All sports have sponsorships — Formula 1 team cars and clothing are dripping in brand logos, with football teams having a main sponsor on the front of their shirt. Recently, English Premier League teams can now add other sponsors to their shirts, as well as lower leagues adding them to their shirt tails.
But, why do companies clamour for such deals? Nissan Europe’s vice president of marketing, Jean Pierre Diernaz, said: “Sport is now the only potential discipline where you can engage very high numbers of people.” Here, we look at examples of major sponsorships and what their value is to a business…
Football, the world’s most loved sport, whether you know it as football or soccer. With an estimated 3.5 billion fans worldwide, sponsoring a football team can open your brand up to so many potential customers across the globe.
Audi are sponsors of some of the most popular sports, such as the ice hockey team ERC Ingolstadt. However, they are hugely involved in football. For one, they are the official vehicle partner for Spanish football giants Real Madrid. But, what does this actually mean? Well, simply put, each member of the Real Madrid first team is provided with an Audi to drive, with the Audi Q7 E Tron among those most popular among the players in 2017. The pair have been unified since July 2003 and remain two of the most successful entities in the world.
But how does Audi benefit? With Real Madrid being a team full of superstars, the car manufacturer takes advantage of their stature in advertisements. They also perform virtual test drives of new models to build its reputation.
Audi is also a sponsor of one of the most successful teams, Bayern Munich of Germany, since 2002. In 2015, they extended that agreement until 2025, showing that there is great value in such deals. For their estimated €10 million-per-year-deal, the German manufacturers get their logo printed on the match shirts as well as an 8.8% share in the football club.
Audi isn’t the only car manufacturer to be partnered with football teams. Volkswagen are invested in the sport too thanks to their sponsorship deal with UEFA. The partnership, agreed in 2017, saw the two entities connected for four years between 2018 and 2022. They plan to release their new e-mobility family in 2020 – just in time for the next European Championships, which will be held across 13 countries and so providing ultimate exposure and brand awareness.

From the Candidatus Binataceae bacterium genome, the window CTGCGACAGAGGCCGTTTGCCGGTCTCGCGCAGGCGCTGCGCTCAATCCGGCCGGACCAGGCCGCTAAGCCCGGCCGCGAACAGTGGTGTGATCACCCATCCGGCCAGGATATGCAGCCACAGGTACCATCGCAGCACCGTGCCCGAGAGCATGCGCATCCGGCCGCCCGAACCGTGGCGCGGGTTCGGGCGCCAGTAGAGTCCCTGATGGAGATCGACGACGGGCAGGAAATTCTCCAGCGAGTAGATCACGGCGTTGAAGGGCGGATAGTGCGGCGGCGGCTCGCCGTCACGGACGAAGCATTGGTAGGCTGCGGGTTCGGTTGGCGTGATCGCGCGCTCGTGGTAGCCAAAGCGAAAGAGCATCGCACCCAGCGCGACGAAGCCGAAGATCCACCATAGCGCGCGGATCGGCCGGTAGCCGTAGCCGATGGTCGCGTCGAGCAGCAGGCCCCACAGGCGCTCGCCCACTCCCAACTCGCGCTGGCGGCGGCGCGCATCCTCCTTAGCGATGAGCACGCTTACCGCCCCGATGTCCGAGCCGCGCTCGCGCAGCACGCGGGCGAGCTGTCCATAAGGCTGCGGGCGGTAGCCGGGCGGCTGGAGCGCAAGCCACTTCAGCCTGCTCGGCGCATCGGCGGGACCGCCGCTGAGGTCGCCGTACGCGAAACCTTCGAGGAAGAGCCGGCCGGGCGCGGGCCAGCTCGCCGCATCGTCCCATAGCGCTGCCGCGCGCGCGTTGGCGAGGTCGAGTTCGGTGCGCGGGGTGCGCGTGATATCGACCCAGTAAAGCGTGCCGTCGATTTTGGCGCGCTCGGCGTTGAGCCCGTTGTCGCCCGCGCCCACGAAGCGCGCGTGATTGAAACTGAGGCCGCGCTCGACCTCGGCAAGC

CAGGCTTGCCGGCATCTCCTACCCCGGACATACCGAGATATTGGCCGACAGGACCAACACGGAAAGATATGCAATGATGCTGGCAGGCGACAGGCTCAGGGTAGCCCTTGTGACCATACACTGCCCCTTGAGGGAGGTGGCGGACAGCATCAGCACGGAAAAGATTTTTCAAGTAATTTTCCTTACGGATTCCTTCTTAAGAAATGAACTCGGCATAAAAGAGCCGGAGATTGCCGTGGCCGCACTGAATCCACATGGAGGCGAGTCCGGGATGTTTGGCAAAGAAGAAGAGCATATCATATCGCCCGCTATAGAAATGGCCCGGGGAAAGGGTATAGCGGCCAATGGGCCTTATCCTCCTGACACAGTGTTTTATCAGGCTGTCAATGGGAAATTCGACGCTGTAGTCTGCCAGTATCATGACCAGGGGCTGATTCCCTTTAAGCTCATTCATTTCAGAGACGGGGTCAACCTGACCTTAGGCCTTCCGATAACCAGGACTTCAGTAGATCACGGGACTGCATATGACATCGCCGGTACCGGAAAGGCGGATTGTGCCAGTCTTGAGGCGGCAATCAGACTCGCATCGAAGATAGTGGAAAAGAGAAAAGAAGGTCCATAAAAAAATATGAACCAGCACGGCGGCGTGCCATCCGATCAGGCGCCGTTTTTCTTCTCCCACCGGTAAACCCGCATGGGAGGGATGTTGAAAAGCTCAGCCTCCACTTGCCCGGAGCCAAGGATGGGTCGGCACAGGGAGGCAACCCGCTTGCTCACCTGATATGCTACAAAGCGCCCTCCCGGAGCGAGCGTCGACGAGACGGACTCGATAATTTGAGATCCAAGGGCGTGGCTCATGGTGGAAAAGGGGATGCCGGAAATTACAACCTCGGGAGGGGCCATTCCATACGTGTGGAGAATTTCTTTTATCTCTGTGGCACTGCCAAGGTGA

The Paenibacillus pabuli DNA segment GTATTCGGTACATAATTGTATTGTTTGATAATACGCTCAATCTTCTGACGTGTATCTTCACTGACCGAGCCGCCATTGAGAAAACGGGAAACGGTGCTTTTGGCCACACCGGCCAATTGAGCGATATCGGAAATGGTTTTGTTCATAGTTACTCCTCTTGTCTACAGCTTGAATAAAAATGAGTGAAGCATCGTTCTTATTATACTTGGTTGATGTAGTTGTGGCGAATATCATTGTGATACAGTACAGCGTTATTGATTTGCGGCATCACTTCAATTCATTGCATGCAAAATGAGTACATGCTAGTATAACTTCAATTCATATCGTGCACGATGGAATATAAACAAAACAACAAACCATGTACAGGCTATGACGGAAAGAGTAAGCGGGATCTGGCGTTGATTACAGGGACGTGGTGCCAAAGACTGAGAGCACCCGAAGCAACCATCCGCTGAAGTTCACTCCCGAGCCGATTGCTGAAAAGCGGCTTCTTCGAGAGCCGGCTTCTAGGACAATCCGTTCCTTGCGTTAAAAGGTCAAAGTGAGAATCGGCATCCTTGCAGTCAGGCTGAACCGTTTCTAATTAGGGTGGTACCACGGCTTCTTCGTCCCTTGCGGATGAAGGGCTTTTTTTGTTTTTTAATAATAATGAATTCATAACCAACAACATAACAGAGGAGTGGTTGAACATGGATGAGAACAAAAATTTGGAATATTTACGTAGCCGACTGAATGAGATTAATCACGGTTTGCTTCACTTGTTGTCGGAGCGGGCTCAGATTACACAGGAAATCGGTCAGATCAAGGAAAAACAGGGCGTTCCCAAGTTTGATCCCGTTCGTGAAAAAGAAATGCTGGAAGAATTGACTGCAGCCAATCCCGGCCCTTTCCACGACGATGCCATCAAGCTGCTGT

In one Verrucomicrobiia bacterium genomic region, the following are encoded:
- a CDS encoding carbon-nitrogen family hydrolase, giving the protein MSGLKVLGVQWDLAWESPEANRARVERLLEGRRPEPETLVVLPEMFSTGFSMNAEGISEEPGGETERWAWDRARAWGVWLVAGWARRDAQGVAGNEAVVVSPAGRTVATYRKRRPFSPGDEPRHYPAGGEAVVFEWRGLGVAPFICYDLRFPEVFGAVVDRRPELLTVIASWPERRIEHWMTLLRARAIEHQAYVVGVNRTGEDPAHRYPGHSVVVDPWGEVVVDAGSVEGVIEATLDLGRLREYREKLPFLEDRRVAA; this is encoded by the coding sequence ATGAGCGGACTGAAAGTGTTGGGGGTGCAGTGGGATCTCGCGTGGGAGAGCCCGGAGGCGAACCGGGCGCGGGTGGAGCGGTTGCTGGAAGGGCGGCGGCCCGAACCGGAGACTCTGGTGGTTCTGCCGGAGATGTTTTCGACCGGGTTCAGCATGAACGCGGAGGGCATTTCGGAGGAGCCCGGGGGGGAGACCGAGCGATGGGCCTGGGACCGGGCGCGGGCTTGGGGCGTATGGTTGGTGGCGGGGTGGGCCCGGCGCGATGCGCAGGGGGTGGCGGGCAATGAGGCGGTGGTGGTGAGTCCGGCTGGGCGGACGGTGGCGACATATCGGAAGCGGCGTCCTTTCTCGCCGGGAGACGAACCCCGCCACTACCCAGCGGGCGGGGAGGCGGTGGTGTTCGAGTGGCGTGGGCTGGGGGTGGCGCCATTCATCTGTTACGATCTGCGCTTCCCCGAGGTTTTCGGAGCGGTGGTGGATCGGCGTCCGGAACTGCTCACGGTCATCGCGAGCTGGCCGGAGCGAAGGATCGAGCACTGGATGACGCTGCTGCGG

Dr Herbert Diess, CEO of the Volkswagen brand, said: “No other sport is as powerful as football or unites so many people. Furthermore, UEFA EURO 2020, which is being played across the entire continent, is a fantastic project. Our wish is to contribute towards building bridges between all countries and football fans with our mobility and creativity.”
Rugby is the UK’s second most favourite sport following football. In April 2018, English rugby’s top teams agreed to a four-year sponsorship deal worth £40 million with insurance company Gallagher. While the company is US-founded, it currently has 50 UK branches and will be looking to get a stranglehold on the industry thanks to the exposure it will receive from the sport.
- Patrick Gallagher Jr, the company’s Chairman, President and CEO, said when the sponsorship was announced: “By uniting with this globally-known and fast-growing franchise, we have a terrific opportunity to increase awareness about our company, values, expertise and services, and jointly participate in community projects and causes to make a difference. This dynamic business and marketing partnership with Premiership Rugby reflects who we are culturally and professionally.”
This shows how effective sponsorships can be in the sports world.
Beyond sponsoring teams, brands partner with some of the world’s most popular role models, as people want to wear what their idols do.
Take for example, Michael Jordan the famous basketballer. The former superstar still brings in a whopping $110 million each year thanks to his deal with Nike — over 15 years after he retired from the sport. Retro Jordan trainers (or sneakers if you may) are still strong sellers. In the fiscal year ending May 2016, the range’s revenue was $2.8 billion, meaning a deal with the star is certainly worth it for the clothing giants.
Puma’s deal with Usain Bolt is another prime example of using a role model to increase a brand’s awareness and equity. They used him in the Olympics in 2016 to enhance their brand awareness without having to be an official sponsor of the Games. Knowing he would be one of the most photographed participants, they knew they’d be heavily involved in media content. Bolt helped to do this by taking off his iconic trainers after a gold-winning run and making them noticeable to the whole stadium and in every photo.
It’s of most importance that brands partner with appropriate and relevant entities. Sports has become extremely important in sponsorships, so connecting with the audience is likely to yield the most return.